Europe and the Far East from the Antiquariaat Forum
Europe and the Far East from the Antiquariaat Forum.
By Michael Stillman
We recently received a magnificent catalogue from the Antiquariaat Forum of the Netherlands, entitled Europe and the Far East. Normally we do not comment on the art of the catalogue, only the material described within. However, once in awhile one comes along that merits, if not requires, special mention. This is a beautiful and highly informative catalogue, well illustrated with thorough descriptions of the 268 books and manuscripts offered. There may be 268 items described, but there are 269 collectible works here, the three-quarter inch thick catalogue itself being number 269. Now we will look at what is inside.
The title has two subheadings that further describe the content: An Eventful History of over 500 Years, and Printed Books, Atlases, Maps, Manuscripts and Drawings on India, Indonesia, Southwest Asia, the Philippines, China and Japan. Those are good descriptions, as the works are mostly seriously antiquarian, many dating back to the 16th century, as well as more "modern" works from the 19th century. The works describe voyages and missions (both political and religious) to the countries of Asia and the Far East. While many, as might be expected, are Dutch missions, others run the list of colonial nations from Europe, and the writings come in many different languages. Finally, a concluding section contains some of the most important and magnificent of atlases, including those of Ortelius, Munster, and Blaeu. Next, we will look at a few specific examples.
Item 1 is an early Swiss geography, Epitome trium terrae partium, Asiae, Africae et Europae by Joachim Vadianus. While Vadianus may have been focused on the three parts of the world that do not include America, the world map in this 1534 book includes one of the earlier depictions of America, and is properly so labeled. The map shows South America in reasonably recognizable form, though North America is little more than a very long, narrow island. Vadianus describes the various features of the lands, though his intent was not so much to bring knowledge of the modern world to his readers as to help them identify the places described in the Bible. Priced at €49,500 (Euros, or approximately US $71,295).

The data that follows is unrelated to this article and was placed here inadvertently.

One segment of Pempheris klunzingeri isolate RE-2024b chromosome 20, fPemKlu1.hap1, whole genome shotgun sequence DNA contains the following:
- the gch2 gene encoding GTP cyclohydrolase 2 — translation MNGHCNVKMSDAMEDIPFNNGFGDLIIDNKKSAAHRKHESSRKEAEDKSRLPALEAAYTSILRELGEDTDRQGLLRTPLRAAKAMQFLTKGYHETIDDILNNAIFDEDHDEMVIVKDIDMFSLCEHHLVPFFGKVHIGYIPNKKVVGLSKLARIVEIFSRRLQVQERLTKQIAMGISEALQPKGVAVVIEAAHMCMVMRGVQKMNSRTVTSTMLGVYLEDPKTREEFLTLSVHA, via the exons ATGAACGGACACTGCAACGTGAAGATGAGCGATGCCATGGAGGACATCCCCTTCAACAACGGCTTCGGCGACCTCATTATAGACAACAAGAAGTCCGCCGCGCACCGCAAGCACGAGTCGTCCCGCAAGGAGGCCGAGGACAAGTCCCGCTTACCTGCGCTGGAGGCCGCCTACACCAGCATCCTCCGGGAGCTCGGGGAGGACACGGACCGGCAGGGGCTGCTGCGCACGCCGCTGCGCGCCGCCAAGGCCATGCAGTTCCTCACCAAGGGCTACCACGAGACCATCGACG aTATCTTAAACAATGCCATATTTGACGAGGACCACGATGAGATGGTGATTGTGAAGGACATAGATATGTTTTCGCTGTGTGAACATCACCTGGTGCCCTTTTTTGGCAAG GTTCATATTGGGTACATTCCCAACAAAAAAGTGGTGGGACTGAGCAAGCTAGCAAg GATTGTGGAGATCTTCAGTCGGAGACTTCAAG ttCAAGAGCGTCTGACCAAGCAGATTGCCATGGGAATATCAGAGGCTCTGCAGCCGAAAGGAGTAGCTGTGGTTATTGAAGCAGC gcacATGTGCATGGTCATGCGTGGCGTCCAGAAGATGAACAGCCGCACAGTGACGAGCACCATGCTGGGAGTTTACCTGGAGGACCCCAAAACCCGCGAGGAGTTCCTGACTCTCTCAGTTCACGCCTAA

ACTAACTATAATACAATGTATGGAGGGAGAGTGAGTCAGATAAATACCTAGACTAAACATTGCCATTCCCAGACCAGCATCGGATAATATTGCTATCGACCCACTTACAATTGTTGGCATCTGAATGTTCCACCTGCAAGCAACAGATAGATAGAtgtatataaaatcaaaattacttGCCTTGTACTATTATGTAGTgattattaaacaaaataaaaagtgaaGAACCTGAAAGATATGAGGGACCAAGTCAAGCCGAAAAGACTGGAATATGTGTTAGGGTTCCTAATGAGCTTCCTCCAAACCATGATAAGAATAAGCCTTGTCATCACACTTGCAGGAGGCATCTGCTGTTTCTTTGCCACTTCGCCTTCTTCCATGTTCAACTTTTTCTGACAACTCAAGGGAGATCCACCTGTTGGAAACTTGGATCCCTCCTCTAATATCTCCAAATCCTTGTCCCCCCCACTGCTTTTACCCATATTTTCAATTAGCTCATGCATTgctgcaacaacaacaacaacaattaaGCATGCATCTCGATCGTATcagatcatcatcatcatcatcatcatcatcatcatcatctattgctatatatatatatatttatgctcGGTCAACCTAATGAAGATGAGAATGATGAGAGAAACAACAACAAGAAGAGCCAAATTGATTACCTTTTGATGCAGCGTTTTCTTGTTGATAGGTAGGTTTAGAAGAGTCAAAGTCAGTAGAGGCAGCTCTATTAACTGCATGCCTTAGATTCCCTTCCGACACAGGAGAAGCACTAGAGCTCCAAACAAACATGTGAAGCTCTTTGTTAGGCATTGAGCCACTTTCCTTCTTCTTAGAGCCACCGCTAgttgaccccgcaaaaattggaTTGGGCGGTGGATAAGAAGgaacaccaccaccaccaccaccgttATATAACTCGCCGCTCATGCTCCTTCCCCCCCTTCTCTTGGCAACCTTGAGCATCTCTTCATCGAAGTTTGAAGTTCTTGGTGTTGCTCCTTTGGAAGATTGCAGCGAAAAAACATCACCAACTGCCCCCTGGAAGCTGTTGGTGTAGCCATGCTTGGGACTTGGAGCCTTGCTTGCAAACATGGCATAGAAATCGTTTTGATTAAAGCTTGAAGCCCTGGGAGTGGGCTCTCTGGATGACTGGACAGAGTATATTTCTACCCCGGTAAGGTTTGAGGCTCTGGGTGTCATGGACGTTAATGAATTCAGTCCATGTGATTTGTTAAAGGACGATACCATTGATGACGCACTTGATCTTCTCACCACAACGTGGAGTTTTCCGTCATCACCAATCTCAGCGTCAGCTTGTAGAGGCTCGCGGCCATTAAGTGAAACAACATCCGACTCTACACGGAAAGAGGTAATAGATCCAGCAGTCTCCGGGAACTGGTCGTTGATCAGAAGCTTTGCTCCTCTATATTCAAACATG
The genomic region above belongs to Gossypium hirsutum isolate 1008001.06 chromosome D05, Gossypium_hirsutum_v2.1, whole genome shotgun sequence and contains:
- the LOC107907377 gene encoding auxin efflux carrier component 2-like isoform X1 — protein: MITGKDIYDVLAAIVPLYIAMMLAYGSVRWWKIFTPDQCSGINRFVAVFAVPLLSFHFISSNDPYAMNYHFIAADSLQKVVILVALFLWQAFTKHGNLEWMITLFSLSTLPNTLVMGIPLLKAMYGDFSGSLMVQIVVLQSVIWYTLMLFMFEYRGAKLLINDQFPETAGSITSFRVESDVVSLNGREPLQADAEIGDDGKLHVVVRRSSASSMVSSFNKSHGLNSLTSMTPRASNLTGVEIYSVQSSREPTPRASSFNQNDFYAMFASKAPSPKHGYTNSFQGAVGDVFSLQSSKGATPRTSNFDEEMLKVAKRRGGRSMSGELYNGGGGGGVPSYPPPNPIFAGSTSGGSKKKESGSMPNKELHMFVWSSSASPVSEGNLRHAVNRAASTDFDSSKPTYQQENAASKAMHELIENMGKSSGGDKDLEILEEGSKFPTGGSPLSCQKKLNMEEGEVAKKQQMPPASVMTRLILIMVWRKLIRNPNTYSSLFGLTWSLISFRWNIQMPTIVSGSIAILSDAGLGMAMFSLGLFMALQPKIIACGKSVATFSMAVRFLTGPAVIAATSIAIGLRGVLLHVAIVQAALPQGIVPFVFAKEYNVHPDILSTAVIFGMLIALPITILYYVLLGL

The most important collection of voyages up to 1600, certainly for the English-speaking world, is Richard Hakluyt's The principal navigations, voyages, traffiques and discoveries of the English nation... Despite its title Hakluyt covered many voyages from outside of England as well as every English travel he could find. This is a particularly important work for an Americana collection as the third of its three volumes is devoted to travel to the New World in the era before the pilgrims set sail. Offered is a second edition from 1599-1600, expanded from the first but with a copy of the rare suppressed Cadiz voyage taken from the first edition. Item 10. €26,900 (US $38,750).
Europe and the Far East from the Antiquariaat Forum
Hand-drawn fish from the Louis Relian manuscript.
Item 12 is another major collection of voyages, but this is one of Dutch voyages from 1595 to 1640, with a focus on the then new VOC (Dutch East India Company). Twenty-one voyages are described, twelve for the first time, in Begin ende voortgaghe... by Isaac Commelin, published in 1646. 125,000 (US $180,064).
Item 34 is A historical and geographical description of Formosa... by George Psalamanzar. As convincing as this geography was to many, there was no Formosa, and no Psalamanzar. Supposed Formosan native Psalamanzar was really a European imposter, and his Formosa (not to be confused with the island now known as Taiwan) a figment of his imagination. However, in 1704, when the world was still filled with lands unknown to Europeans, such a fiction could be convincing. Among the habits of Formosans, Antiquariaat Forum explains, "Formosans were polygamous and husbands had a right to eat their wives for infidelity. They executed murderers by hanging them upside down and shooting them full of arrows. Annually they sacrificed the hearts of 18,000 young boys to gods and priests ate the bodies." The book also includes a Formosan alphabet and language invented by the unnamed true author. "Psalmanazar" finally gave up the hoax ten years later when enough inconsistencies were pointed out. 1,950 (US $2,809).
Enough fiction. Item 257 is a "true story" from India, Verissima relacion embiada a Don Frey Andres de S. Maria Obispo de Cochin... This 1609 "true story" tells of a 360-year-old man (you are already doubting its veracity) from India, who had been married eight times (we don't know whether he ate his first seven wives) and whose teeth had fallen out and been regenerated twice. No need for expensive dentistry when your teeth can grow back. When a monk asked this man, who must have been in amazing shape for someone his age, for help in crossing the Ganges, he carried the monk across. The monk then revealed himself as St. Francis of Assisi, and promised the man eternal youth, which it seems like this man had already acquired, so St. Francis really "gave" him what was already his. The good Saint should have been a politician. 19,500 (US $28,096).
Item 138 is a 1754 manuscript travelogue by Frenchman Louis Relian, Journal historique d'un voyage aux Indes Orientales... Relian was a physician employed by the VOC who traveled to Batavia (now Jakarta, Indonesia) in 1752. From there, he went on to China. Relian recounts his exciting voyage and the places he saw, often in a humorous manner. Included in the journal is a full-page drawing of a fish he called a "dauphin" (click the image on this page to enlargen). 30,000 (US $43,250).
The Antiquariaat Forum may be visited online at www.forumrarebooks.com. Their telephone number is +31 (0)30 6011955, or email email@example.com.